The fifth theme is Removal from Play. It is assigned codes “Definitely not,” “Probably not,” Might or Might not,” “Probably yes,” and “Definitely yes.” Responses from participants regarding whether they were removed from play varied. Half responded “Definitely yes,” while others were negative when asked and unsure.

The sixth theme is Entity Removing from Play. It is assigned codes “I removed myself,” “Trainer,” “Coach,” “Parent,” and “Other.” 33.33 percent of the participants removed themselves from play, while coaches removed 50 percent. The rest were removed by either a parent or a trainer.

The seventh theme is Evaluation after the Game or Practice. It is assigned codes “Physician,” “Trainer,” and “Other.” 41.47 percent of the participants were evaluated by trainers, while 50 percent by “Other.”

The ninth theme is Cleared to Play and is assigned codes “Yes,” “Maybe,” and “No.” Seventy-five percent of the participants mentioned they were cleared before resuming play; 16.67 percent were unsure, while 8.33 percent reported they were not cleared.

The tenth theme is “Duration without Participating in Athletics. It is assigned codes “1-2 days,” “3-7 days,” “8-10 days,” and “more than ten days.” 45.45 stayed between a day or two, 45.45 percent between 3 to 7 days, and 9.09 percent between 8 to 10.

The eleventh theme is “Country of origin,” all participants were from the United States (US). The twelve theme is “Age,” and the majority were between 12 and 17. Only one participant was 29 years. The fourteenth theme is Gender and is assigned codes “Male” and “Female.” 66.67 percent were Males, while 33.33 were Females. The last theme is “Individual completing the survey. It is assigned codes “Self,” “Coach,” “Parent,” and “both.” Fifty percent of the individuals were coaches, while the other 50 were parents.

Ethical Considerations

The researcher began by asking for approval from the Institutional Review Board (IRB), thus having the ethical approval to conduct the present study. They obtained informed consent from the coaches and the parents before collecting the data. They were informed of the purpose of the research, potential benefits, and risks and that they were free to participate (Suri, 2020). The researcher also assured the participants of their anonymity and confidentiality. The researchers implemented secure procedures when handling and storing the data.

Future Directed Reflection

Upon reviewing the results of the theme analysis on the prevalence and danger of concussions among young athletes, several positive factors emerged. The offered dataset provided a reasonable basis for analysis as it contained substantial information and survey responses. The research questions used to direct the study were specific enough to yield useful theme identification. In order to identify patterns and gain insights into the experiences of young athletes, thematic analysis was shown to be a useful technique.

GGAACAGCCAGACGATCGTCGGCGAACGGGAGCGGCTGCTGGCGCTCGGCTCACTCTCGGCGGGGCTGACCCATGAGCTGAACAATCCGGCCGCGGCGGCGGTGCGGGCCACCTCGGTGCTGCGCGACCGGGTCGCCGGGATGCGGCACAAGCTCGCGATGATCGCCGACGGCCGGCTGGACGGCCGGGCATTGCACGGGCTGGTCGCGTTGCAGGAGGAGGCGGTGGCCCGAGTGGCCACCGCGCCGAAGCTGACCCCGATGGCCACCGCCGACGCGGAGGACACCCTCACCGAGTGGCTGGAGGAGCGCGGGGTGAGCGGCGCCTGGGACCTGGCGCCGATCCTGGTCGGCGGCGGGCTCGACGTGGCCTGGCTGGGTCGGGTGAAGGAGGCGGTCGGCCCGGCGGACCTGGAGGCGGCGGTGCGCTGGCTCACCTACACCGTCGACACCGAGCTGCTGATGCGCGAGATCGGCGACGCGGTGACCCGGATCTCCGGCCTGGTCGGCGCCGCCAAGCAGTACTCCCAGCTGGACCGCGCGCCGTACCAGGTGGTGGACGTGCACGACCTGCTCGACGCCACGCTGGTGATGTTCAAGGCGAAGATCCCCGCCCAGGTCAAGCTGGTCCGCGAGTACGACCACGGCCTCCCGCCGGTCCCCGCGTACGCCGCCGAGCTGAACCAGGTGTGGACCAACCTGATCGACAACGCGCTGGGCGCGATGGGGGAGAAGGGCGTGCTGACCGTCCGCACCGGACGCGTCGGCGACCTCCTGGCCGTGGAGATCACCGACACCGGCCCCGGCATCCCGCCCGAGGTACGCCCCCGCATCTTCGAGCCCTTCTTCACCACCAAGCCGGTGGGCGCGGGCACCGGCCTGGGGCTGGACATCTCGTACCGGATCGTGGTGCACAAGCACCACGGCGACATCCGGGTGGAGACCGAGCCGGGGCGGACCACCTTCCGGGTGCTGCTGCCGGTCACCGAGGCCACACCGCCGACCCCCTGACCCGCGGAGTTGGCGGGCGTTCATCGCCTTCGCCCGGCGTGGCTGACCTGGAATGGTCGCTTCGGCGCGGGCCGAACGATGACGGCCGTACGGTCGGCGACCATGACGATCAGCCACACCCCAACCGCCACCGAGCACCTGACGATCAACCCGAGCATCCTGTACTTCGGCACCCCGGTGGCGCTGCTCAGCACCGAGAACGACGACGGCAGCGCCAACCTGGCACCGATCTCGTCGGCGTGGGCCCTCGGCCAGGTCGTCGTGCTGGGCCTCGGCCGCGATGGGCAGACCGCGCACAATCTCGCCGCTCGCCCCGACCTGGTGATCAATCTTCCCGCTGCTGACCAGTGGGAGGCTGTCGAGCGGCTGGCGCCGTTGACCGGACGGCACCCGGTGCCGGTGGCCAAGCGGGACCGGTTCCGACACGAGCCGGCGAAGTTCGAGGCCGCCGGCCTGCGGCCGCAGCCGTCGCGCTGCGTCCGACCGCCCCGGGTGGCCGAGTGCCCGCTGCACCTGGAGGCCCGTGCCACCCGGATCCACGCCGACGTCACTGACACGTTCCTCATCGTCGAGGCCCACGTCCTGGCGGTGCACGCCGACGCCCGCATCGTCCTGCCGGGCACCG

However, weaknesses were also obvious. The lack of rich qualitative data and the absence of participant quotations limited the analysis’s breadth and illustrative power. Future research to refine the technique should prioritize gathering a wealth of qualitative data (such as participant quotations), increasing sample size and diversity, using a mixed-methods approach, polling participants for their thoughts, and guaranteeing inter-rater reliability. If these changes are made, research on concussions in young athletes will be more reliable and thorough.


Delve, H. L. & Limpaecher, A. (2020). How to Do Thematic Analysis. Essential Guide to Coding Qualitative Data.

Riger, S. & Sigurvinsdottir, R. (2016). Thematic analysis. Handbook of methodological approaches to community-based research: Qualitative, quantitative, and mixed methods, 33-41.

Suri, H. (2020). Ethical considerations of conducting systematic reviews in educational research. Systematic reviews in educational research: Methodology, perspectives and application, pp. 41–54.

Terry, G., & Hayfield, N. (2021). Essentials of thematic analysis. American Psychological Association.

Terry, G., Hayfield, N., Clarke, V., & Braun, V. (2017). Thematic analysis. The SAGEr Handbook of qualitative research in Psychologypp. 2, 17–37.

Tsushima, W. T., Siu, A. M., Ahn, H. J., Chang, B. L., & Murata, N. M. (2019). Incidence and risk of concussions in youth athletes: comparisons of age, sex, concussion history, sport, and football position. Archives of Clinical Neuropsychology34(1), 60-69.

Vaismoradi, M., & Snelgrove, S. (2019). Theme in qualitative content analysis and thematic analysis.